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The Ultimate Guide to Keeping Tax Records

Most of us are too worried to throw away our tax records but also too frustrated to keep them. Let’s face it – cupboards full of dusty documents you can’t make head or tail of can’t really come in handy! But you still have to keep at least some of these documents, so how do you go about handling all this?

In this article, we will discuss the following:

  1. How Long Should You Keep Tax Records?
  2. Which Documents Should You Keep Track of?
  3. How to Organize Your Tax Records
  4. How to Get Rid of Unnecessary Tax Records

If you have any questions about how to keep tax records, you’ll find the answers here.

How Long Should You Keep Tax Records?

In general, you must keep documenting proofs of your income, credit, or debit on your tax return until the limitation period for that tax return expires. Wondering what that means?

The period of limitation brackets the period in which you are allowed to amend your tax return to claim an extra credit or refund. It also happens to be the same period the IRS takes to assess your tax return. Keeping copies of your filed tax returns often helps in planning future tax returns or in case you go about amending your filed return.

Dealing with tax-related documents on your own can be a serious pain in the neck thanks to the complications it brings along. Here’s a list of services that can help with your taxes in the US:

  1. H&R Block
  2. Tax Group Center
  3. LibertyTax
  4. TaxAct
  5. com
  6. E-file.com
  7. FreeTaxUSA
  8. Visor
  9. com
  10. TaxSlayer

If you are in Canada, consider using TurboTax Canada or H&R Block Canada, Inc.

Going by the IRS modus operandi, if you’ve filed your tax return every year without a miss, and have reported all your income correctly, keeping tax records for as long as three years is good enough. But let’s look into this in more detail.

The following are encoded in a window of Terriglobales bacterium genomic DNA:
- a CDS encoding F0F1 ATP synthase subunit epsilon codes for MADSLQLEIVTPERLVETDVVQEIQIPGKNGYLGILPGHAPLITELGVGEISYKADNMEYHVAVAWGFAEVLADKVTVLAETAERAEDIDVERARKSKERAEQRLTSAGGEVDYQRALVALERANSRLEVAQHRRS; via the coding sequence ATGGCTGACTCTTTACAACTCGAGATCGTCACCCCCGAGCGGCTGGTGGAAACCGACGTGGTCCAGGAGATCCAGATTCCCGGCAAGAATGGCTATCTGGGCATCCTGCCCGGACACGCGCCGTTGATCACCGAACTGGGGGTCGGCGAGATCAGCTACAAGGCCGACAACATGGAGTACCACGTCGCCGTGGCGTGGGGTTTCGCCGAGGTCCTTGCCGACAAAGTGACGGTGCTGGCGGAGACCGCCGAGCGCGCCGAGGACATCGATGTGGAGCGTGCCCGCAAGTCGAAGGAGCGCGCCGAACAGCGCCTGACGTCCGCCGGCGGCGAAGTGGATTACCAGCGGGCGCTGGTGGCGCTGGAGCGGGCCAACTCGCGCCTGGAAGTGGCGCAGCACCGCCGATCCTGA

Period of Limitations on Income Tax Returns
  1. As per the IRS, you should keep records for 3 years if you:
    1. haven’t reported incorrect income and the correct income information records more than 25% of the gross income shown on your return.
    2. don’t file for returns
    3. file a fraudulent return
  2. If you file a claim for credit or return after filing annual returns, it’s necessary to show records for 3 years from the date you filed your original return or 2 years from the date you paid the tax, whichever is later.
  3. Keeping records for 7 years is a must if you file a claim for a loss from worthless securities or bad debt deduction.
  4. You must keep records for 6 years in case you have reported any erroneous income, and in actuality, your income is more than 25% of the gross income shown on your return.
  5. You have to keep records indefinitely if you don’t file a return.
  6. You have to keep records indefinitely if you file a fallacious return.
  7. You have to keep your employment tax records for a minimum of 4 years after the date that the tax is paid or becomes due, whichever is later.

The points above state the periods of limitations that apply to income tax returns as specified by the IRS. Unless stated otherwise, the time period refers to the time frame after the tax return was filed. For ease in calculations, the IRS adjusts the returns filed before the due date as filed on the due date.

Tax Records Regarding Property

To avoid any dispute or issues during an IRS audit, you should keep property-related records until the end of the period of limitations applicable from the year in which you dispose of the property. Disposing of the property means scraping off or decommissioning the asset due to ageing, performance or value changes, or changes in requirement capacity.

Keeping records will aid in figuring out any change in the initial cost of the property from the date you bought it. Any depreciation (reduction in the value over time), amortization (process of writing off the initial cost gradually), or any other gain or loss calculation when you sell the property is accounted for through this. In case you acquire property in a non-taxable exchange, you should always keep records on the old property as well as the new one until the limitation period exhausts for the year when you dispose of the new property.

Which Documents Should You Keep Track of?